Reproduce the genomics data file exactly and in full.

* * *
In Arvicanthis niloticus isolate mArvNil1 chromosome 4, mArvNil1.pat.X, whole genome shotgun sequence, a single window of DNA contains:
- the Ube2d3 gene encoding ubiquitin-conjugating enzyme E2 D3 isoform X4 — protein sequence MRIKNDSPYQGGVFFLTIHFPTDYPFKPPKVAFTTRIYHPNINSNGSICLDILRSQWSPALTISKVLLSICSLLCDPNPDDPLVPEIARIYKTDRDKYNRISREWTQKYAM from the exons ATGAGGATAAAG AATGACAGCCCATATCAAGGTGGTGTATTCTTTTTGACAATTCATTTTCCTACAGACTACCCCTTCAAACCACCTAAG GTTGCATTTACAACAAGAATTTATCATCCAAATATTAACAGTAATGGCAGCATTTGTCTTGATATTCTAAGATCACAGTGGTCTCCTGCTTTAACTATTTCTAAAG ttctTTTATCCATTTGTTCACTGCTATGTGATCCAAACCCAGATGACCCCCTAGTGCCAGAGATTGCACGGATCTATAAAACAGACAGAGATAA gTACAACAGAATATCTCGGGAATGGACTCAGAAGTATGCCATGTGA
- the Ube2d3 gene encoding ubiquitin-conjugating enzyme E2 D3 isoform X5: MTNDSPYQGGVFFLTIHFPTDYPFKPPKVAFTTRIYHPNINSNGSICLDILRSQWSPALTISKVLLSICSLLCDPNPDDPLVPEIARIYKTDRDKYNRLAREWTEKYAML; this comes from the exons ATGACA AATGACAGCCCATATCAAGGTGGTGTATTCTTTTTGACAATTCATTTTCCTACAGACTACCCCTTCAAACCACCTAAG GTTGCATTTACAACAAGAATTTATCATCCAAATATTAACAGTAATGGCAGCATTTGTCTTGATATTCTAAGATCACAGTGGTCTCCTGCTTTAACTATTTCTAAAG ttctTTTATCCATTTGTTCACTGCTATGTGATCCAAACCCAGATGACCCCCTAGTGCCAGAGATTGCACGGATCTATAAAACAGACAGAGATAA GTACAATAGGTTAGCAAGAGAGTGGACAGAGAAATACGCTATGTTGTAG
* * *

In Arvicanthis niloticus isolate mArvNil1 chromosome 4, mArvNil1.pat.X, whole genome shotgun sequence, a single window of DNA contains:
- the Ube2d3 gene encoding ubiquitin-conjugating enzyme E2 D3 isoform X4 — protein sequence MRIKNDSPYQGGVFFLTIHFPTDYPFKPPKVAFTTRIYHPNINSNGSICLDILRSQWSPALTISKVLLSICSLLCDPNPDDPLVPEIARIYKTDRDKYNRISREWTQKYAM from the exons ATGAGGATAAAG AATGACAGCCCATATCAAGGTGGTGTATTCTTTTTGACAATTCATTTTCCTACAGACTACCCCTTCAAACCACCTAAG GTTGCATTTACAACAAGAATTTATCATCCAAATATTAACAGTAATGGCAGCATTTGTCTTGATATTCTAAGATCACAGTGGTCTCCTGCTTTAACTATTTCTAAAG ttctTTTATCCATTTGTTCACTGCTATGTGATCCAAACCCAGATGACCCCCTAGTGCCAGAGATTGCACGGATCTATAAAACAGACAGAGATAA gTACAACAGAATATCTCGGGAATGGACTCAGAAGTATGCCATGTGA
- the Ube2d3 gene encoding ubiquitin-conjugating enzyme E2 D3 isoform X5: MTNDSPYQGGVFFLTIHFPTDYPFKPPKVAFTTRIYHPNINSNGSICLDILRSQWSPALTISKVLLSICSLLCDPNPDDPLVPEIARIYKTDRDKYNRLAREWTEKYAML; this comes from the exons ATGACA AATGACAGCCCATATCAAGGTGGTGTATTCTTTTTGACAATTCATTTTCCTACAGACTACCCCTTCAAACCACCTAAG GTTGCATTTACAACAAGAATTTATCATCCAAATATTAACAGTAATGGCAGCATTTGTCTTGATATTCTAAGATCACAGTGGTCTCCTGCTTTAACTATTTCTAAAG ttctTTTATCCATTTGTTCACTGCTATGTGATCCAAACCCAGATGACCCCCTAGTGCCAGAGATTGCACGGATCTATAAAACAGACAGAGATAA GTACAATAGGTTAGCAAGAGAGTGGACAGAGAAATACGCTATGTTGTAG